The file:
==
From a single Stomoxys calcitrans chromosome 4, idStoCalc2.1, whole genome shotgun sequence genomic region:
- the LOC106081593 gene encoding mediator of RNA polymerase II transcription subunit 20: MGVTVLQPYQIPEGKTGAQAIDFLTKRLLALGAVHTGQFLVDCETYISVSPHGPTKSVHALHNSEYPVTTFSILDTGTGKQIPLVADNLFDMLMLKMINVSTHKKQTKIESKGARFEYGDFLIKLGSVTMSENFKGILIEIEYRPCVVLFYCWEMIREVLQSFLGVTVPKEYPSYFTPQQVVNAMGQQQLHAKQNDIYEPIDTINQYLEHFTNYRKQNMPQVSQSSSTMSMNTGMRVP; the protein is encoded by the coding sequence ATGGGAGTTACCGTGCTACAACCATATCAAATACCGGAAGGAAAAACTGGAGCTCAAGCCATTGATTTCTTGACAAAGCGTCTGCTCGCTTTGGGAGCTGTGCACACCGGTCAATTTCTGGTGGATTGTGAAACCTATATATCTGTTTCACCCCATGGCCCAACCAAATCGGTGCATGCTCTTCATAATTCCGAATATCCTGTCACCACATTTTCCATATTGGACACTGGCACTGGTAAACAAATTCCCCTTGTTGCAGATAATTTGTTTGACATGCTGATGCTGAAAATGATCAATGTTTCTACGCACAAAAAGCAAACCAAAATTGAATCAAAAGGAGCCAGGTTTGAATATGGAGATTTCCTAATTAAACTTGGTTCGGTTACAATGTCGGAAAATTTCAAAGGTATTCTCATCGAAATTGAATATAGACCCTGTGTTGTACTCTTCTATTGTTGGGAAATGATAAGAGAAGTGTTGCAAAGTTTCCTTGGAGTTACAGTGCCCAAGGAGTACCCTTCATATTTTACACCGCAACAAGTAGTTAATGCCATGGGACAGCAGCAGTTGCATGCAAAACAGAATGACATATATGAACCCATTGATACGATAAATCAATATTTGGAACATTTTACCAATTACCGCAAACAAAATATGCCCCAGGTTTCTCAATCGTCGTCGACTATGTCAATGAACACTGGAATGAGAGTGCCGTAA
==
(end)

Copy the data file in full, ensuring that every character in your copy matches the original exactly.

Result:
From a single Stomoxys calcitrans chromosome 4, idStoCalc2.1, whole genome shotgun sequence genomic region:
- the LOC106081593 gene encoding mediator of RNA polymerase II transcription subunit 20: MGVTVLQPYQIPEGKTGAQAIDFLTKRLLALGAVHTGQFLVDCETYISVSPHGPTKSVHALHNSEYPVTTFSILDTGTGKQIPLVADNLFDMLMLKMINVSTHKKQTKIESKGARFEYGDFLIKLGSVTMSENFKGILIEIEYRPCVVLFYCWEMIREVLQSFLGVTVPKEYPSYFTPQQVVNAMGQQQLHAKQNDIYEPIDTINQYLEHFTNYRKQNMPQVSQSSSTMSMNTGMRVP; the protein is encoded by the coding sequence ATGGGAGTTACCGTGCTACAACCATATCAAATACCGGAAGGAAAAACTGGAGCTCAAGCCATTGATTTCTTGACAAAGCGTCTGCTCGCTTTGGGAGCTGTGCACACCGGTCAATTTCTGGTGGATTGTGAAACCTATATATCTGTTTCACCCCATGGCCCAACCAAATCGGTGCATGCTCTTCATAATTCCGAATATCCTGTCACCACATTTTCCATATTGGACACTGGCACTGGTAAACAAATTCCCCTTGTTGCAGATAATTTGTTTGACATGCTGATGCTGAAAATGATCAATGTTTCTACGCACAAAAAGCAAACCAAAATTGAATCAAAAGGAGCCAGGTTTGAATATGGAGATTTCCTAATTAAACTTGGTTCGGTTACAATGTCGGAAAATTTCAAAGGTATTCTCATCGAAATTGAATATAGACCCTGTGTTGTACTCTTCTATTGTTGGGAAATGATAAGAGAAGTGTTGCAAAGTTTCCTTGGAGTTACAGTGCCCAAGGAGTACCCTTCATATTTTACACCGCAACAAGTAGTTAATGCCATGGGACAGCAGCAGTTGCATGCAAAACAGAATGACATATATGAACCCATTGATACGATAAATCAATATTTGGAACATTTTACCAATTACCGCAAACAAAATATGCCCCAGGTTTCTCAATCGTCGTCGACTATGTCAATGAACACTGGAATGAGAGTGCCGTAA